Cadmium (Cd) is a toxic trace element and due to human activities soils and waters are contaminated by Cd both on a local and global scale. It is widely accepted that chemical interactions with functional groups of natural organic matter (NOM) is vital for the bioavailability and mobility of trace elements. In this study the binding strength of cadmium (Cd) to soil organic matter (SOM) was determined in an organic (49% organic C) soil as a function of reaction time, pH and Cd concentration. In experiments conducted at native Cd concentrations in soil (0.23 μg g−1 dry soil), halides (Cl, Br) were used as competing ligands to functional groups in SOM. The concentration of Cd in the aqueous phase was determined by isotope-dilution (ID) inductively-coupled-plasma-mass-spectrometry (ICP-MS), and the activity of Cd2+ was calculated from the well-established Cd–halide constants. At higher Cd loading (500–54,000 μg g−1), the Cd2+ activity was directly determined by an ion-selective electrode (ISE). On the basis of results from extended X-ray absorption fine structure (EXAFS) spectroscopy, a model with one thiolate group (RS−) was used to describe the complexation (Cd2+ + RS− two left arrows CdSR+; log KCdSR) at native Cd concentrations. The concentration of thiols (RSH; 0.047 mol kg−1 C) was independently determined by X-ray absorption near-edge structure (XANES) spectroscopy. Log KCdSR values of 11.2–11.6 (pKa for RSH = 9.96), determined in the pH range 3.1–4.6, compare favorably with stability constants for the association between Cd and well-defined thiolates like glutathione. In the concentration range 500–54,000 μg Cd g−1, a model consisting of one thiolate and one carboxylate (RCOO−) gave the best fit to data, indicating an increasing role for RCOOH groups as RSH groups become saturated. The determined log KCdOOCR of 3.2 (Cd2+ + RCOO− two left arrows CdOOCR+; log KCdOOCR; pKa for RCOOH = 4.5) is in accordance with stability constants determined for the association between Cd and well-defined carboxylates. Given a concentration of reduced sulfur groups of 0.2% or higher in NOM, we conclude that the complexation to organic RSH groups may control the speciation of Cd in soils, and most likely also in surface waters, with a total concentration less than 5 mg Cd g−1 organic C.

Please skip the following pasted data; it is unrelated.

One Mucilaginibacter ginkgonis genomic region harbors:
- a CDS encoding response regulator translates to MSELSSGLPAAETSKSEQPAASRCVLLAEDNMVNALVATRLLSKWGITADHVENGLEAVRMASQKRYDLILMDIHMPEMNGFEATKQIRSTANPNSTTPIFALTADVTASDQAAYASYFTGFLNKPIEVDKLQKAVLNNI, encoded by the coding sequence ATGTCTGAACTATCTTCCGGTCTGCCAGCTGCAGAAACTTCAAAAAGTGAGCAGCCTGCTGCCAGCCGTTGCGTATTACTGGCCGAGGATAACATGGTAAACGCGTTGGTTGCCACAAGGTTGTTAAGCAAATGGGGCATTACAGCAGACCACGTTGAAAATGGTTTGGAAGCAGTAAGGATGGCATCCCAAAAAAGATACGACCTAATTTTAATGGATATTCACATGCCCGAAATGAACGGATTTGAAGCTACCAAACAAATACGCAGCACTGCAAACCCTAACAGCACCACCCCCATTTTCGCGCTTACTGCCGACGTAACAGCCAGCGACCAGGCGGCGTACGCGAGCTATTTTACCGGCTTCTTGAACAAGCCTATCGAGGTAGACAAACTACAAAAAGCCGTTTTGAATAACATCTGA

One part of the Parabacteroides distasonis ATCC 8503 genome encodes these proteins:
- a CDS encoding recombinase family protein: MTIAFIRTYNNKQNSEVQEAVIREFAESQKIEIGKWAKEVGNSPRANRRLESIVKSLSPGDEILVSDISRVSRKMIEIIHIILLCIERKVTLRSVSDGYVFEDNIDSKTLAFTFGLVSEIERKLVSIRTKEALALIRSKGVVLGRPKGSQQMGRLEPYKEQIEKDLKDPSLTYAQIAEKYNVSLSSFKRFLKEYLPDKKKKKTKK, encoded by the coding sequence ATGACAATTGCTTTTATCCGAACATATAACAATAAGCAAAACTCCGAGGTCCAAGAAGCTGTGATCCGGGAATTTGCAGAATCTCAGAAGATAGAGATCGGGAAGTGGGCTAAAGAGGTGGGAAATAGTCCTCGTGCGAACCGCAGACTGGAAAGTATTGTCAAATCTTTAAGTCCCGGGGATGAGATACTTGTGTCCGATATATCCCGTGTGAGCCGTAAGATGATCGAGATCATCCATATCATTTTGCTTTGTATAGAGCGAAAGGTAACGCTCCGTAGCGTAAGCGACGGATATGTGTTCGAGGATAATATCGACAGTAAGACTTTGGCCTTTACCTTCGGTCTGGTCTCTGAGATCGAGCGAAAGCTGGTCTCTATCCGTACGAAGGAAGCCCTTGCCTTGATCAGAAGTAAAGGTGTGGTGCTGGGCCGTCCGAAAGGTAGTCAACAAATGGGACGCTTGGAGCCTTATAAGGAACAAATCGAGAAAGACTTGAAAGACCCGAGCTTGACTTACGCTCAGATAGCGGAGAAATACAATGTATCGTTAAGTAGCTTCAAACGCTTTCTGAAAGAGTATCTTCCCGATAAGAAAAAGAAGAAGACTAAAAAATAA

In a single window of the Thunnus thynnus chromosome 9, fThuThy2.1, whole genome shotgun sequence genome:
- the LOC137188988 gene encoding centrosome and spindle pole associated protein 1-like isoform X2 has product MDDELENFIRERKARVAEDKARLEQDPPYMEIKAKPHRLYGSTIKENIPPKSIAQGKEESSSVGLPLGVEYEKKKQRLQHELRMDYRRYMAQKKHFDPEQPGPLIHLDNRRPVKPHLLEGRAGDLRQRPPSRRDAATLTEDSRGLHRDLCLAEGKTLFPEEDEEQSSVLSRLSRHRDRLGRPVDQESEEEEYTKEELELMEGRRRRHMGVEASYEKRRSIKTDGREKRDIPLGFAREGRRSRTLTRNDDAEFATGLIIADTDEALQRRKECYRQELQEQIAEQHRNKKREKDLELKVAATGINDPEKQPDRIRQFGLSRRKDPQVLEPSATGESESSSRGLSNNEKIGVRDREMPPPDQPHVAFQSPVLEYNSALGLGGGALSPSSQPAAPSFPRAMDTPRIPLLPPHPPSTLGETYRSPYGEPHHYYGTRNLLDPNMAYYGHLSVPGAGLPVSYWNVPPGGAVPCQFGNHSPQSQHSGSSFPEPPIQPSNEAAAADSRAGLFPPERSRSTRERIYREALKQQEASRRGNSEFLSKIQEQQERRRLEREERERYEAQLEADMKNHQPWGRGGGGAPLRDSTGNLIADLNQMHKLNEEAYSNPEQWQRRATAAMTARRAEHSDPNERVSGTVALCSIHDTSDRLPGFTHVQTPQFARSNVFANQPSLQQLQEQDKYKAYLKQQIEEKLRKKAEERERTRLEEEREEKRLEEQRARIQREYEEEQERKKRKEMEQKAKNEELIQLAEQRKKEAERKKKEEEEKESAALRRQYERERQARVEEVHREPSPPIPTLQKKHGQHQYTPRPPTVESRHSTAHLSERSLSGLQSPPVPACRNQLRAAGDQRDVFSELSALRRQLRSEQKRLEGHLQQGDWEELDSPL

2007. Vol. 71, 604-14 p.